Shuukan – Laughter! – July 5, 2014

I encountered Zen Buddhism fairly early in life but never really deepened the acquaintance until around 1990.  I’d read haiku of course had seen the lovely art work and haiga though not by that name and read anything about Zen that I could get my hands on.  In 1990 I began to study shiatsu.

My master was Wataru Ohashi, and though I’d met him rarely studying in the Rome Ohashiatsu center I did have the opportunity to translate for him when he visited our school.  He can laugh about anything and does often – his joy of life is fantastic and he’s a Zen Buddhist.  During this period, I came across Watt’s “The Way of Zen” became familiar with Zen philosophy, practiced Ikebana and generally immersed myself in Zen … though never becoming a Buddhist.

One of the aspects I enjoy in the many oriental Buddhists I’ve met (both Zen and Tibetan) is their power to laugh in the face of tragedy.  Have a look at the Dalai Lama for example:

What a vision!  And to hear him talk and laugh is a pleasure!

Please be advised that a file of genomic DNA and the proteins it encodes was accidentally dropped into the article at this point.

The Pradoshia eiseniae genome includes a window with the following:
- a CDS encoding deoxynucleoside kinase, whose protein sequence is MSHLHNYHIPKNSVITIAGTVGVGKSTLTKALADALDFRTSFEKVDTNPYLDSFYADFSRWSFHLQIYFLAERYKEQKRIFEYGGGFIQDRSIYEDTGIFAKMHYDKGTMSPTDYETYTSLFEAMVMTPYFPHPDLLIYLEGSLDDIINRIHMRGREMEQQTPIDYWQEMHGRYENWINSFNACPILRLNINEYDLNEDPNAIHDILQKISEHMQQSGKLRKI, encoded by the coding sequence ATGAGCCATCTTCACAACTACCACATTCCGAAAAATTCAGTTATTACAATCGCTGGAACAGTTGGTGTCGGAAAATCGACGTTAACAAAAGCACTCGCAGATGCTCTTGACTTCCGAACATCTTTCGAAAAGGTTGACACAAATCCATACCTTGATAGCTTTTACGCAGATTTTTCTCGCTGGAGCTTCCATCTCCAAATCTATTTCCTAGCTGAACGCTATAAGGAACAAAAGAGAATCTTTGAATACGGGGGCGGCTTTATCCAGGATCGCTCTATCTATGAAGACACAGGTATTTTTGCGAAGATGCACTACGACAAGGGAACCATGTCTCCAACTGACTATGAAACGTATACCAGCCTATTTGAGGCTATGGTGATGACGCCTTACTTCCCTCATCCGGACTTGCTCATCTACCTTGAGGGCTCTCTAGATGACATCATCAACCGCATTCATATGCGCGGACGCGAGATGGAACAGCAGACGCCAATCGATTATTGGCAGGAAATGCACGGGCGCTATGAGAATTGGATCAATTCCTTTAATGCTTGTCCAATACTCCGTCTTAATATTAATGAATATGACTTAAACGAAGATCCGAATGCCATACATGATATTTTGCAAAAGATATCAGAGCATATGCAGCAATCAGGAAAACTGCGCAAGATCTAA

One of my favorite Zen stories is the reply of a Zen Master to one of his students when asked where his Buddhist mind or maybe his Buddhist nature was … he laughed and danced with his shoes on his head!

I love Issa … such a wonderful poet and so much humor!

Approaching my village:

Don’t know about the people,
but all the scarecrows
are crooked.

(C) Issa


Unfortunately, I’ve seen that our western culture can often dampen this beautiful aspect of Zen when mixed with our over-serious illuministic attitude.  Oh the attitude of certain Zen masters is really very funny when one thinks about the ancient masters.

Our haiku and tanka can become stilted too and I think we often are more subservient to the “rules” of haiku than even the Japanese. On the other hand, we tend to be over serious about our own poetry too, often emphasizing the tragic/romantic aspects of life.

Zen masters have often spoken of Enlightenment as like the moon shining brightly in the dark sky, while the Zen Buddhist teachings are like a finger pointing up toward the moon. Too many people, however, instead of gazing at the great moon, prefer to relentlessly suck on the finger!

Laughter is one of the sounds of Zen.  The here and now essential beauty of life can only be enjoyed with a light heart.

women arguing
people stop to see the show
the bird’s bowels moved

Written for Carpe Diem Shuukan – laugher

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